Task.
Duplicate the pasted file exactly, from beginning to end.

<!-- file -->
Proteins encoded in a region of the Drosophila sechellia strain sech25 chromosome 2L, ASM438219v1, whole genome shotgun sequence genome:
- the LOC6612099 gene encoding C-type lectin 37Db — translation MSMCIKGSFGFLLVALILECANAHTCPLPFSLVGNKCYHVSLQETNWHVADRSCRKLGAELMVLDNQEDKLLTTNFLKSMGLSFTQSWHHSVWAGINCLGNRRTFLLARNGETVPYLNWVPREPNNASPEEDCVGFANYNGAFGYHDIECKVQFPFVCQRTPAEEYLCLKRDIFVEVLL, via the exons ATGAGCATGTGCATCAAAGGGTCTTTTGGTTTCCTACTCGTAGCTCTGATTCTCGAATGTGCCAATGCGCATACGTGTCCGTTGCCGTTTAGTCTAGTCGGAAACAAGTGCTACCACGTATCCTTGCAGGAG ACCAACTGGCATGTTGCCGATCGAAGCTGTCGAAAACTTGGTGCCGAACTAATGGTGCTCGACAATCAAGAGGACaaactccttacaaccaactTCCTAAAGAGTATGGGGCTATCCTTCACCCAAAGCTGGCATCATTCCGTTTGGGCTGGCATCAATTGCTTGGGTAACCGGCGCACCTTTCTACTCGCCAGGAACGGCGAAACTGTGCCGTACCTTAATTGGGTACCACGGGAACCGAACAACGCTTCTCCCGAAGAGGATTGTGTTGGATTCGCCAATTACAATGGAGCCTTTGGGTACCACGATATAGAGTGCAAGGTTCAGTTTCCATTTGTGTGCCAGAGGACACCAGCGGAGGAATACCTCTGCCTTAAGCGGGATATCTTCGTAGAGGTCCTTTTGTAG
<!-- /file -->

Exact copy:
Proteins encoded in a region of the Drosophila sechellia strain sech25 chromosome 2L, ASM438219v1, whole genome shotgun sequence genome:
- the LOC6612099 gene encoding C-type lectin 37Db — translation MSMCIKGSFGFLLVALILECANAHTCPLPFSLVGNKCYHVSLQETNWHVADRSCRKLGAELMVLDNQEDKLLTTNFLKSMGLSFTQSWHHSVWAGINCLGNRRTFLLARNGETVPYLNWVPREPNNASPEEDCVGFANYNGAFGYHDIECKVQFPFVCQRTPAEEYLCLKRDIFVEVLL, via the exons ATGAGCATGTGCATCAAAGGGTCTTTTGGTTTCCTACTCGTAGCTCTGATTCTCGAATGTGCCAATGCGCATACGTGTCCGTTGCCGTTTAGTCTAGTCGGAAACAAGTGCTACCACGTATCCTTGCAGGAG ACCAACTGGCATGTTGCCGATCGAAGCTGTCGAAAACTTGGTGCCGAACTAATGGTGCTCGACAATCAAGAGGACaaactccttacaaccaactTCCTAAAGAGTATGGGGCTATCCTTCACCCAAAGCTGGCATCATTCCGTTTGGGCTGGCATCAATTGCTTGGGTAACCGGCGCACCTTTCTACTCGCCAGGAACGGCGAAACTGTGCCGTACCTTAATTGGGTACCACGGGAACCGAACAACGCTTCTCCCGAAGAGGATTGTGTTGGATTCGCCAATTACAATGGAGCCTTTGGGTACCACGATATAGAGTGCAAGGTTCAGTTTCCATTTGTGTGCCAGAGGACACCAGCGGAGGAATACCTCTGCCTTAAGCGGGATATCTTCGTAGAGGTCCTTTTGTAG